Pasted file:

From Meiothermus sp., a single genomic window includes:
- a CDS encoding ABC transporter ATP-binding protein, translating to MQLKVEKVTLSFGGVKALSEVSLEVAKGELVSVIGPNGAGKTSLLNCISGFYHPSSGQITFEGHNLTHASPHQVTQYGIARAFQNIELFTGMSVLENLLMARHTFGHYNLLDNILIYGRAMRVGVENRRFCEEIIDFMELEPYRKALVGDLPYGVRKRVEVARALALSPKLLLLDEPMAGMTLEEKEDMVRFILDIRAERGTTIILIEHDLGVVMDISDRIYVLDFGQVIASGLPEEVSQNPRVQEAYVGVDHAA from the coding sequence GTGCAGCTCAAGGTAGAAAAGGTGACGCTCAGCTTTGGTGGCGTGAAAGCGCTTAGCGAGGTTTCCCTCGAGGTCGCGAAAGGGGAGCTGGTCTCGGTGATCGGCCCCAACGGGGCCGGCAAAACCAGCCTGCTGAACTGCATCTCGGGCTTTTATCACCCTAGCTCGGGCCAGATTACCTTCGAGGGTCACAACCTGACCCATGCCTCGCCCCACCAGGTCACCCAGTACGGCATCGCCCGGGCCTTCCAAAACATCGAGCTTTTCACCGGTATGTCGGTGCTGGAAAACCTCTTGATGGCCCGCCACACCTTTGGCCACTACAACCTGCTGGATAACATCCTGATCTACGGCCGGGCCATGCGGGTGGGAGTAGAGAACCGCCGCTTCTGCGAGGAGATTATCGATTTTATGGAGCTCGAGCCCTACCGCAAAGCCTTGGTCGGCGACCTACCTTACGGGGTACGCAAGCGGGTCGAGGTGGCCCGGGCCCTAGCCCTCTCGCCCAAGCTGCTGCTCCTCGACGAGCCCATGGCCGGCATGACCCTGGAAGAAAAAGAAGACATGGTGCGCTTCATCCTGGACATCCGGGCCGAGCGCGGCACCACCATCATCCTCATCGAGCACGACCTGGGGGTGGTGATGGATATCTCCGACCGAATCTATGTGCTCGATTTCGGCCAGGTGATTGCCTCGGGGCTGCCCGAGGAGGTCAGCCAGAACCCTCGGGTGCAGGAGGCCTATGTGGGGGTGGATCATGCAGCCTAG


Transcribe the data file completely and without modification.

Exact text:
From Meiothermus sp., a single genomic window includes:
- a CDS encoding ABC transporter ATP-binding protein, translating to MQLKVEKVTLSFGGVKALSEVSLEVAKGELVSVIGPNGAGKTSLLNCISGFYHPSSGQITFEGHNLTHASPHQVTQYGIARAFQNIELFTGMSVLENLLMARHTFGHYNLLDNILIYGRAMRVGVENRRFCEEIIDFMELEPYRKALVGDLPYGVRKRVEVARALALSPKLLLLDEPMAGMTLEEKEDMVRFILDIRAERGTTIILIEHDLGVVMDISDRIYVLDFGQVIASGLPEEVSQNPRVQEAYVGVDHAA from the coding sequence GTGCAGCTCAAGGTAGAAAAGGTGACGCTCAGCTTTGGTGGCGTGAAAGCGCTTAGCGAGGTTTCCCTCGAGGTCGCGAAAGGGGAGCTGGTCTCGGTGATCGGCCCCAACGGGGCCGGCAAAACCAGCCTGCTGAACTGCATCTCGGGCTTTTATCACCCTAGCTCGGGCCAGATTACCTTCGAGGGTCACAACCTGACCCATGCCTCGCCCCACCAGGTCACCCAGTACGGCATCGCCCGGGCCTTCCAAAACATCGAGCTTTTCACCGGTATGTCGGTGCTGGAAAACCTCTTGATGGCCCGCCACACCTTTGGCCACTACAACCTGCTGGATAACATCCTGATCTACGGCCGGGCCATGCGGGTGGGAGTAGAGAACCGCCGCTTCTGCGAGGAGATTATCGATTTTATGGAGCTCGAGCCCTACCGCAAAGCCTTGGTCGGCGACCTACCTTACGGGGTACGCAAGCGGGTCGAGGTGGCCCGGGCCCTAGCCCTCTCGCCCAAGCTGCTGCTCCTCGACGAGCCCATGGCCGGCATGACCCTGGAAGAAAAAGAAGACATGGTGCGCTTCATCCTGGACATCCGGGCCGAGCGCGGCACCACCATCATCCTCATCGAGCACGACCTGGGGGTGGTGATGGATATCTCCGACCGAATCTATGTGCTCGATTTCGGCCAGGTGATTGCCTCGGGGCTGCCCGAGGAGGTCAGCCAGAACCCTCGGGTGCAGGAGGCCTATGTGGGGGTGGATCATGCAGCCTAG